Harvard Law School
The oldest continuously operated law school in the United States and one of the most famous in the world, Harvard Law School requires little introduction. Consistently ranked in the top 3 in the country, HLS is one of the most selective institutions in the United States, typically admitting less than 15% of applicants. Despite having some of the largest classes (over 500 JD candidates annually), the race for spots is highly competitive: Candidates need to demonstrate not only a stellar academic record (median GPA of 3.86), but also stand out in their personal statements, extracurricular activities and/or work experience.
The list of notable HLS alumni is certainly too long to enumerate, and the lucky graduates will join ranks with the likes of former President Barack Obama (and former First Lady Michelle), five out of the nine sitting Supreme Court Justices (Chief Justice Roberts and justices Breyer, Kennedy, Gorsuch, and Kagan – the latter coming in after a stint as Harvard Law School’s dean), leading politicians Mitt Romney and Ted Cruz, and many more.
HLS is located in Cambridge, MA, just a short subway ride from Boston, which – when students choose to leave the comfort of Harvard Square – provides easy access to the great history, food, and sports tradition the city offers. Additionally, the school is located in close proximity to dozens of other quality universities (including MIT, Boston College, Boston University, Northeastern, Brandeis, and many more), ensuring that there’s never a dull moment for students.
Despite Harvard Law School’s large class size, the school groups students in smaller classrooms to provide as much student-faculty interaction: While 1L classes are typically comprised of over 80 students, the majority of HLS’s 400 offered courses (more than any other law school in the country) have fewer than 25 students enrolled, including more than 75 seminars in which small groups of students work directly with a faculty member.
In addition to the many opportunities to learn from some of the best legal minds in the country (including Dean John Manning and Alan Dershowitz), HLS students can cross-enroll in other top-notch schools’ classes such as Harvard Business School, Harvard Kennedy School of Government, and even MIT.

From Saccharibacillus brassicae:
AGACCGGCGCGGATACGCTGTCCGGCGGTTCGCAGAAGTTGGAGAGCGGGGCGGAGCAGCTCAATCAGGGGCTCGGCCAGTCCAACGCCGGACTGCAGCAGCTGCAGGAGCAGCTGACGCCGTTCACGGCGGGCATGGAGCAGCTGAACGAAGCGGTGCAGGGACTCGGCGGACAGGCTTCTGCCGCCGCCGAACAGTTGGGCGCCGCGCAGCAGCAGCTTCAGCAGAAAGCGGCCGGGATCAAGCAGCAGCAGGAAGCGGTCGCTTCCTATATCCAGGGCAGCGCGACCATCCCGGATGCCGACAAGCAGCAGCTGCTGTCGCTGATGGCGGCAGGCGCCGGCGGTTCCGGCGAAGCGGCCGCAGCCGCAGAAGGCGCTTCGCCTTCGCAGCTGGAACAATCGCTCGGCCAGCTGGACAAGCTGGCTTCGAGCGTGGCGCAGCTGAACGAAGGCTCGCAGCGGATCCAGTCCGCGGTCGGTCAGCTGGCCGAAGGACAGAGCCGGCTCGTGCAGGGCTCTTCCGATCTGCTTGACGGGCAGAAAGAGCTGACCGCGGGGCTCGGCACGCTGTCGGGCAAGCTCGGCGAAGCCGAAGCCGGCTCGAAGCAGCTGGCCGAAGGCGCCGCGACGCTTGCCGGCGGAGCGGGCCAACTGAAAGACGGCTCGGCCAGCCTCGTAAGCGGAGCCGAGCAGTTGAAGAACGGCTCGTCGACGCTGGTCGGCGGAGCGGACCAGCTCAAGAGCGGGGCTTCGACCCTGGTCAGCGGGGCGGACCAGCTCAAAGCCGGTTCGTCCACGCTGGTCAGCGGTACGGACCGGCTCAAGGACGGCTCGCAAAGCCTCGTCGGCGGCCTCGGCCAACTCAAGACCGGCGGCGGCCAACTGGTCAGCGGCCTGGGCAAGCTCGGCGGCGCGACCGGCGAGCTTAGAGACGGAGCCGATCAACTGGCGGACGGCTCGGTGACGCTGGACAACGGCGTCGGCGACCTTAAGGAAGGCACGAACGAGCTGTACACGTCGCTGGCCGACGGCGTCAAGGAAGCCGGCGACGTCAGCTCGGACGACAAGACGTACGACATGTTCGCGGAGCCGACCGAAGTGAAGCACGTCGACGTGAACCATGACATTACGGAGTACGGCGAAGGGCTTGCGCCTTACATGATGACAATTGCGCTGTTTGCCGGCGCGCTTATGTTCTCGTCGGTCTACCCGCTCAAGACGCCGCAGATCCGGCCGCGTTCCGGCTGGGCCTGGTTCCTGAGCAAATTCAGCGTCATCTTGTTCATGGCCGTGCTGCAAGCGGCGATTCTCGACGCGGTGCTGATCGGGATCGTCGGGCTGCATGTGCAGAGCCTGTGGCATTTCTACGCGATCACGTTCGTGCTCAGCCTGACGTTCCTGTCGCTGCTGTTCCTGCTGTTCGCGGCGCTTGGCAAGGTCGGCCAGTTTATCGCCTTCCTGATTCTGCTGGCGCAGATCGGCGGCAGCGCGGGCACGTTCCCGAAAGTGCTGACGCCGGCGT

While each student is free to enroll in any classes they wish, HLS offers optional programs of study, directing students to classes and faculty aligned with their specific areas of interest. The offered programs are in the fields of Law and Government; Law and Business; International and Comparative Law; Law, Science, and Technology; Law and Social Change; Criminal Justice; and Law and History.
Finally, to encourage collaboration between students and alleviate some concerns prospective students may have had about HLS’s cutthroat reputation, the school instituted an “honors”/“high pass”/”pass”/”low pass” grading system, and class rankings or curves are never published.
Clinical and Experiential Learning
HLS offers a great variety of clinical programs, most instructed by practicing attorneys rather than HLS faculty, and all are open to 2Ls, 3Ls, and LLM students. Almost 80% of HLS graduates participate in at least one clinic, which give students not only invaluable hands-on experience, but also a way to satisfy the school’s requirement that students take on 50 pro bono hours.
Most clinics are conducted in a traditional setting, with the students engaging clients and supervisors directly, and meeting in a group later on to discuss the experiences and lessons learned. However, HLS offers other avenues to gain real world experience, including externship clinics across the country, independent clinical research anywhere in the world, and pro bono participation through one of many of the school’s student organizations.
Class Size: 562
Students of color: 45%
Median LSAT: 173 (low 170, high 175)
Median GPA: 3.86 (low 3.76, high 3.96)
- Law Firms: 59.35%
- Judicial Clerkships: 23.30%
- Business & Industry: 4.93
- Government/Public Interest: 11.22%
- Education: 1.20%
- Northeast/Mid-Atlantic: 49.32%
- Central: 4.93%
- South Atlantic/Central: 24.86%
- Mountain/Pacific: 16.67%
- U.S. Territories/Foreign: 3.23%